Everyone at Pelcher-Arcaro Stadium was on their feet, roaring in the raw October chill as the Baldwinsville football team lined up for one more play.
The Bees were in front of Corcoran by a point with less than one second to play, but the Cougars were on B'ville's seven-yard line with a chance to win. Since the Cougars did not have a kicker capable of a winning field-goal try, it had to go into the end zone on this play, or get beat.
Rashied Burns took the snap from center and rolled left. B'ville's defensive backs covered every Corcoran wide receiver, limiting Burns' options.
Finally, at the last moment, Burns decided to run for it, something he had done most of the night with a fair amount of success, including a pair of touchdowns.
This time, though, a swarm of red jerseys descended on Burns as he got tackled near the 10-yard line, and soon the entire team was on the field, joyfully celebrating a 27-26 victory, the Bees' fourth in a row.
"We stood up when we had to," said head coach Carl Sanfilippo.
The news got even better when, an hour later, Henninger rallied past Rome Free Academy 30-28. This put the Bees (4-1 league, 5-2 overall) alone in second place in the final Class AA-2 division standings behind Henninger and secured a home game for this weekend's opening round of the AA playoffs.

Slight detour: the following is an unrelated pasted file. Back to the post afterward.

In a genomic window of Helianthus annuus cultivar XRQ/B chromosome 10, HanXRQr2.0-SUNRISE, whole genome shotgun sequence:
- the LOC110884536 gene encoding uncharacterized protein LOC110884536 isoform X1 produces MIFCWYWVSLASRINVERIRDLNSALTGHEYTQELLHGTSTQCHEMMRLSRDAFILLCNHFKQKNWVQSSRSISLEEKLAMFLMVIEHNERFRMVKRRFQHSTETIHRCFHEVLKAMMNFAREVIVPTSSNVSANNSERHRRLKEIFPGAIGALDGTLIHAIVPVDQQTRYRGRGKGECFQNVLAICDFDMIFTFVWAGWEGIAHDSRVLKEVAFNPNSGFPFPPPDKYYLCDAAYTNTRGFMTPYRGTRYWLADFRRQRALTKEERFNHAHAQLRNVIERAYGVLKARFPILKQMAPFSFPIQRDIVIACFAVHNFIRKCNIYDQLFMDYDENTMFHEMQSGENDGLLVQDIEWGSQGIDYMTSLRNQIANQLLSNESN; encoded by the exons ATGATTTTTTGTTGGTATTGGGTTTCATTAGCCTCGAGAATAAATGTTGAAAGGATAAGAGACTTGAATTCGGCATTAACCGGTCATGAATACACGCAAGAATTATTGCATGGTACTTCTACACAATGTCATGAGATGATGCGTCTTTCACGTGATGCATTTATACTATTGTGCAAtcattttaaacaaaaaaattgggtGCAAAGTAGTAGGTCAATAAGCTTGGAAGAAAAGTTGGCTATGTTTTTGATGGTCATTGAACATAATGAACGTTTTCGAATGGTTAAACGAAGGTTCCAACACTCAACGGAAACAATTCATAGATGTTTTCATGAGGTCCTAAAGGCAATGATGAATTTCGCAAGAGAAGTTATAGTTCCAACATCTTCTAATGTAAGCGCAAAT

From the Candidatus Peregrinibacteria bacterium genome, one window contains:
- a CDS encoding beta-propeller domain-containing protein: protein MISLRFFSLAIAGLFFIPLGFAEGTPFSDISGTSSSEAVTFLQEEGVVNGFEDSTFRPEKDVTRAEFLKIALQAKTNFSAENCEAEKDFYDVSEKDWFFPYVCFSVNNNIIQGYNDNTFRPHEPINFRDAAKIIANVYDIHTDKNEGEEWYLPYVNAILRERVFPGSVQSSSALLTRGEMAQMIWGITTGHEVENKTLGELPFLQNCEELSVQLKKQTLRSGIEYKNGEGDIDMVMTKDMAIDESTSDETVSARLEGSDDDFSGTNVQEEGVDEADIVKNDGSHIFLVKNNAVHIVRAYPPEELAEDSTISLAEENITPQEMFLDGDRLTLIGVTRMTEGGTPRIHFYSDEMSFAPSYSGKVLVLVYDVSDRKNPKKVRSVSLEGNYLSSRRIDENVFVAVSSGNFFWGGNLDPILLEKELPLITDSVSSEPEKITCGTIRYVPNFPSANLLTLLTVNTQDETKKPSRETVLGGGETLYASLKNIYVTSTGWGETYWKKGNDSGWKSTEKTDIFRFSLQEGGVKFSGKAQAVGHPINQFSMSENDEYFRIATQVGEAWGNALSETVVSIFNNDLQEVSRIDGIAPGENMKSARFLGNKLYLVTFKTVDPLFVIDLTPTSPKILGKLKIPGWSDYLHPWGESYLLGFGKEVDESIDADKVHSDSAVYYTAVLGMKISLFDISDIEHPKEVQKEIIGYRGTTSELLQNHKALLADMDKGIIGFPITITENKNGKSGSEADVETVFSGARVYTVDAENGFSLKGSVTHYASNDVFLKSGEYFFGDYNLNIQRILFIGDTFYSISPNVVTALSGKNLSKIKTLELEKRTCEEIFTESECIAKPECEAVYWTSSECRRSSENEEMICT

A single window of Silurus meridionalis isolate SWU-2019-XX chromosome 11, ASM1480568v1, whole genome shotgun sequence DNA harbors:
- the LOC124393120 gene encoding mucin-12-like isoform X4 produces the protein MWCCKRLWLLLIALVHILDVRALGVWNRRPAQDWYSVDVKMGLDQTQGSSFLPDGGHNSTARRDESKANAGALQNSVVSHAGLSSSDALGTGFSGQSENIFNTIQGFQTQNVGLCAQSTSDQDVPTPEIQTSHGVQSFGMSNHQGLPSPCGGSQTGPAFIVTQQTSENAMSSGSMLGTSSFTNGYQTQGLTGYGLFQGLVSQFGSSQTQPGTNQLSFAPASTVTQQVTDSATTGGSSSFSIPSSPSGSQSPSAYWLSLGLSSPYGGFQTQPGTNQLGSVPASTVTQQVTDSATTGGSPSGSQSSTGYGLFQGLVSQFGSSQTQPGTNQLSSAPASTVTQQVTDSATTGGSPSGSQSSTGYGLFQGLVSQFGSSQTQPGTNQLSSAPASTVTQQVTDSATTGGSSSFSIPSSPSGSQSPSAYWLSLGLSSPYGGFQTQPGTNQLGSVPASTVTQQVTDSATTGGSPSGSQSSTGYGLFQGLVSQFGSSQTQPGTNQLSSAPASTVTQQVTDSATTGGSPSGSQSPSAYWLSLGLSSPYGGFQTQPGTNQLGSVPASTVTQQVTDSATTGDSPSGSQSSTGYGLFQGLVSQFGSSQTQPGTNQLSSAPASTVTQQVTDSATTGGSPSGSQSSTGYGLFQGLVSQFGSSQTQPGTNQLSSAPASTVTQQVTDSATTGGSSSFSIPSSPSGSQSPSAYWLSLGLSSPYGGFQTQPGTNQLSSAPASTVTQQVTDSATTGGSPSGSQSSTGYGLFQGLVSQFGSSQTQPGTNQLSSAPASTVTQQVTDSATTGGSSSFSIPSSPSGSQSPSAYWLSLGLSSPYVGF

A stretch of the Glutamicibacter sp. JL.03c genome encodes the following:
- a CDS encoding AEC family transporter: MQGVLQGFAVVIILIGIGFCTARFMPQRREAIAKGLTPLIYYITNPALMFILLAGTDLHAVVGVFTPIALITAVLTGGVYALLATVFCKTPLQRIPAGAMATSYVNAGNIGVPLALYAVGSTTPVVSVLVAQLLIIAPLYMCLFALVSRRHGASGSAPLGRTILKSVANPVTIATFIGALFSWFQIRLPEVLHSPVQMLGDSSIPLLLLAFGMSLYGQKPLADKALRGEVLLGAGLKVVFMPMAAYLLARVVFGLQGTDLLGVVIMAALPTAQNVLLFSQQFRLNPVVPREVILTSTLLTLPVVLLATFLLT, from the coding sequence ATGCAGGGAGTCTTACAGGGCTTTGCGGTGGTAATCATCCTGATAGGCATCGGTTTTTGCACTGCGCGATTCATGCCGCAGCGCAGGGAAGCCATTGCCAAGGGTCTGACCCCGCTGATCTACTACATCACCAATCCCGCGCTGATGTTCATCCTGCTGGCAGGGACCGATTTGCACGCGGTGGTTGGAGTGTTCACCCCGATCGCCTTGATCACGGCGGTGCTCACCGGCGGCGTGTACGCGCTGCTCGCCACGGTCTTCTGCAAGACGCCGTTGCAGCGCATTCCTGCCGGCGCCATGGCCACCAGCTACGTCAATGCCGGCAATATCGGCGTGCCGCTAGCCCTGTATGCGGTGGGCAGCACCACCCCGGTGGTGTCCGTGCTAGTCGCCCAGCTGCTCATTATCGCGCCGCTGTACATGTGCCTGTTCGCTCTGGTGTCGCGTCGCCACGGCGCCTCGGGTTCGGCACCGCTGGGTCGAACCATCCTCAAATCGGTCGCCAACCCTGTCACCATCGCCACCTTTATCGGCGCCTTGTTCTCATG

All of this is a stunning turnaround for a team that missed the playoffs in both 2006 and 2007, and would have started 0-3 this season were it not for Liverpool's forfeit of its Sept. 5 win over the Bees.
Perhaps fittingly, the game against Corcoran would feature extreme behavior -- flawless effort at first, a total collapse in the middle, and a tense second half that would not settle itself until the final play.